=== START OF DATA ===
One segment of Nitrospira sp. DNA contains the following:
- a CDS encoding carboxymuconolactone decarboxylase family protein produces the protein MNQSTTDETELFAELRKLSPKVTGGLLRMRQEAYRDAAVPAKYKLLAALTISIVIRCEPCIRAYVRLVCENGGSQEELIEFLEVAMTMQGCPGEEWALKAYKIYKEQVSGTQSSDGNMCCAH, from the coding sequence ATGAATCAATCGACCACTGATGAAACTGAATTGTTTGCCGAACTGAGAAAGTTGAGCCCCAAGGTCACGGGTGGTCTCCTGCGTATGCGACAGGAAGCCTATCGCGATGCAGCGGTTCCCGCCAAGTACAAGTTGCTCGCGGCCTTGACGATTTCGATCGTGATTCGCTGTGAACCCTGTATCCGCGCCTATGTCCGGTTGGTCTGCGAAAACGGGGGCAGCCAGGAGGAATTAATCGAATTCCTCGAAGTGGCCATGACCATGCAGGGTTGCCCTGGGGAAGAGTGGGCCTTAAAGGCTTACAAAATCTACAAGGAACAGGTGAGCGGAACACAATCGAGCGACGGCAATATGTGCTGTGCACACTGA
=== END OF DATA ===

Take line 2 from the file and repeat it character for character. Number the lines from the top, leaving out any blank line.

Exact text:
- a CDS encoding carboxymuconolactone decarboxylase family protein produces the protein MNQSTTDETELFAELRKLSPKVTGGLLRMRQEAYRDAAVPAKYKLLAALTISIVIRCEPCIRAYVRLVCENGGSQEELIEFLEVAMTMQGCPGEEWALKAYKIYKEQVSGTQSSDGNMCCAH, from the coding sequence ATGAATCAATCGACCACTGATGAAACTGAATTGTTTGCCGAACTGAGAAAGTTGAGCCCCAAGGTCACGGGTGGTCTCCTGCGTATGCGACAGGAAGCCTATCGCGATGCAGCGGTTCCCGCCAAGTACAAGTTGCTCGCGGCCTTGACGATTTCGATCGTGATTCGCTGTGAACCCTGTATCCGCGCCTATGTCCGGTTGGTCTGCGAAAACGGGGGCAGCCAGGAGGAATTAATCGAATTCCTCGAAGTGGCCATGACCATGCAGGGTTGCCCTGGGGAAGAGTGGGCCTTAAAGGCTTACAAAATCTACAAGGAACAGGTGAGCGGAACACAATCGAGCGACGGCAATATGTGCTGTGCACACTGA